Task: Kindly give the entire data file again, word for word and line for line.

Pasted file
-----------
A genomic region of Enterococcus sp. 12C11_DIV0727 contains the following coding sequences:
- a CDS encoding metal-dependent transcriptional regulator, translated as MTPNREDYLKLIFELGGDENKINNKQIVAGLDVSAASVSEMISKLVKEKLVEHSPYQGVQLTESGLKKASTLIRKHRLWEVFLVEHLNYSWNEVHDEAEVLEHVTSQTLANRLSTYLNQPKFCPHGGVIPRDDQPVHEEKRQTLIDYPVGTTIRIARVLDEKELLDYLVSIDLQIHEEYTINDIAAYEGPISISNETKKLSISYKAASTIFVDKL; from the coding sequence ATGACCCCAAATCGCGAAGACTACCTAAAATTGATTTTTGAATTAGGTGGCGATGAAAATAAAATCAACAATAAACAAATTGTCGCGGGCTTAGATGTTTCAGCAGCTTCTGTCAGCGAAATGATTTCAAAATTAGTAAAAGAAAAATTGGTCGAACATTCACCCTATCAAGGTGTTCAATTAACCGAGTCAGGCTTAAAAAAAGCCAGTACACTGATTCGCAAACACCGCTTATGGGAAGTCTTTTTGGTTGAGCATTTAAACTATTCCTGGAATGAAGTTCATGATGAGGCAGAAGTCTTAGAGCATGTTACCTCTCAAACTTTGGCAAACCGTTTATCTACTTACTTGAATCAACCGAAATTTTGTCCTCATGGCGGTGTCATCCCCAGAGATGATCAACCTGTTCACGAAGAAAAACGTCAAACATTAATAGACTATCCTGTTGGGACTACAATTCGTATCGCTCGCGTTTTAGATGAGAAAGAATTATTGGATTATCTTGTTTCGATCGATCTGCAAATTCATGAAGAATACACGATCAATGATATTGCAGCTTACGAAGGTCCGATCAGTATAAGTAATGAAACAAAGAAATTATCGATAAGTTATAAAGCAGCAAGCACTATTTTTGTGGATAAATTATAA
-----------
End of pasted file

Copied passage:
A genomic region of Enterococcus sp. 12C11_DIV0727 contains the following coding sequences:
- a CDS encoding metal-dependent transcriptional regulator, translated as MTPNREDYLKLIFELGGDENKINNKQIVAGLDVSAASVSEMISKLVKEKLVEHSPYQGVQLTESGLKKASTLIRKHRLWEVFLVEHLNYSWNEVHDEAEVLEHVTSQTLANRLSTYLNQPKFCPHGGVIPRDDQPVHEEKRQTLIDYPVGTTIRIARVLDEKELLDYLVSIDLQIHEEYTINDIAAYEGPISISNETKKLSISYKAASTIFVDKL; from the coding sequence ATGACCCCAAATCGCGAAGACTACCTAAAATTGATTTTTGAATTAGGTGGCGATGAAAATAAAATCAACAATAAACAAATTGTCGCGGGCTTAGATGTTTCAGCAGCTTCTGTCAGCGAAATGATTTCAAAATTAGTAAAAGAAAAATTGGTCGAACATTCACCCTATCAAGGTGTTCAATTAACCGAGTCAGGCTTAAAAAAAGCCAGTACACTGATTCGCAAACACCGCTTATGGGAAGTCTTTTTGGTTGAGCATTTAAACTATTCCTGGAATGAAGTTCATGATGAGGCAGAAGTCTTAGAGCATGTTACCTCTCAAACTTTGGCAAACCGTTTATCTACTTACTTGAATCAACCGAAATTTTGTCCTCATGGCGGTGTCATCCCCAGAGATGATCAACCTGTTCACGAAGAAAAACGTCAAACATTAATAGACTATCCTGTTGGGACTACAATTCGTATCGCTCGCGTTTTAGATGAGAAAGAATTATTGGATTATCTTGTTTCGATCGATCTGCAAATTCATGAAGAATACACGATCAATGATATTGCAGCTTACGAAGGTCCGATCAGTATAAGTAATGAAACAAAGAAATTATCGATAAGTTATAAAGCAGCAAGCACTATTTTTGTGGATAAATTATAA